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This should be a good article for those with a Di, but I reckon you should also include an intro statement of what the FCD is and how it works (even though it may be in a website), as personal experience is often more valuable than advertising blurb. Also, whether this works in conjunction with dawes etc, or is a replacement for those items.

Cheers

Ray

Off course you are right and I have not finished writing the item up as there were a lot of twists and turns in the saga and the interesting thing is that with the benefit of hindsight this write up will be a little more condensed than on Patrol 4x4.

Edited by geeyoutoo
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As many would know I have a dual Dawes setup, 10psi low and normally 16psi high but now 18psi, I also have a DV06 needle valve which I have not used for some time after initially adjusting the VNT.

When the symptoms of limp under 2500 first occurred I was able to tune it out by adjusting the needle by 1 1/4 turns open, this lead me to believe that it was a function of the MAP that was causing it, hence my artificially reducing the boost reading to the MAP, but that wasn't the case at all................ It appeared there was another unknown, to me anyway, function of the ECU that was taking control, as though there was a timer function saying you should be at this point by this time??????

As an aside, I have noticed no difference in performance after readjusting the VNT to a lower boost ramp (going on the dyno soon, that's why I was chasing the limp so urgently) but my city fuel eco seems to have gotten better. The dual Dawes gives me improved fuel eco when set on low, I am achieving the same numbers now on high, time will tell.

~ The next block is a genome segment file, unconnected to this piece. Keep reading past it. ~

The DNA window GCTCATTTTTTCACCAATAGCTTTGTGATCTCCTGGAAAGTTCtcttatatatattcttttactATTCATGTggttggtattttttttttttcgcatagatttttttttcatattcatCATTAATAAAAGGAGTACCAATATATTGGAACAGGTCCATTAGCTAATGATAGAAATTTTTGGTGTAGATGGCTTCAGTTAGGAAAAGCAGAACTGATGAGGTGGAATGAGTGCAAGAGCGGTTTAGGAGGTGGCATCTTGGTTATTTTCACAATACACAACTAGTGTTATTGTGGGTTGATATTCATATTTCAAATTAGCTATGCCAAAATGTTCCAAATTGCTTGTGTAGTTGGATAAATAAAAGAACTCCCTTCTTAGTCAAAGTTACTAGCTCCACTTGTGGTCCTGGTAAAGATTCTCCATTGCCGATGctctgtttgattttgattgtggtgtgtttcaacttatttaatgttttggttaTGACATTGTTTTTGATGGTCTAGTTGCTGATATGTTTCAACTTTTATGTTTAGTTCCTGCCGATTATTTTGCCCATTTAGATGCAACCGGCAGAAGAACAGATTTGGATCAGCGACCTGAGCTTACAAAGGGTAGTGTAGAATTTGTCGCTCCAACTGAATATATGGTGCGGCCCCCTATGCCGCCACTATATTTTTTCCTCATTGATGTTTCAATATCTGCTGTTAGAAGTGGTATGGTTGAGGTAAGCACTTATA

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I'll be watching this with interest as my beast is not fuel friendly with high boost. It just guzzles fuel at higher boost while cruising on the highway so I've scaled it back from 17.5 psi (I had it going to limp mode as well at 100 and accelerating) down to 14 psi. Admittedly I'm using single Dawes/needle valve combo so there is no option to lower the settings for me when cruising at 100 clicks so boost would climb up and sit at 14-16 psi depending on wind load etc. hence the fuel consumption. I might have to reconsider installing another Dawes valve and dual stage solenoid to economize a bit.

I'm not sold on fiddling with VNT actuator adjustment trying to control the max spool rate and peak boost.

Cheers

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I'll be watching this with interest as my beast is not fuel friendly with high boost. It just guzzles fuel at higher boost while cruising on the highway so I've scaled it back from 17.5 psi (I had it going to limp mode as well at 100 and accelerating) down to 14 psi. Admittedly I'm using single Dawes/needle valve combo so there is no option to lower the settings for me when cruising at 100 clicks so boost would climb up and sit at 14-16 psi depending on wind load etc. hence the fuel consumption. I might have to reconsider installing another Dawes valve and dual stage solenoid to economize a bit.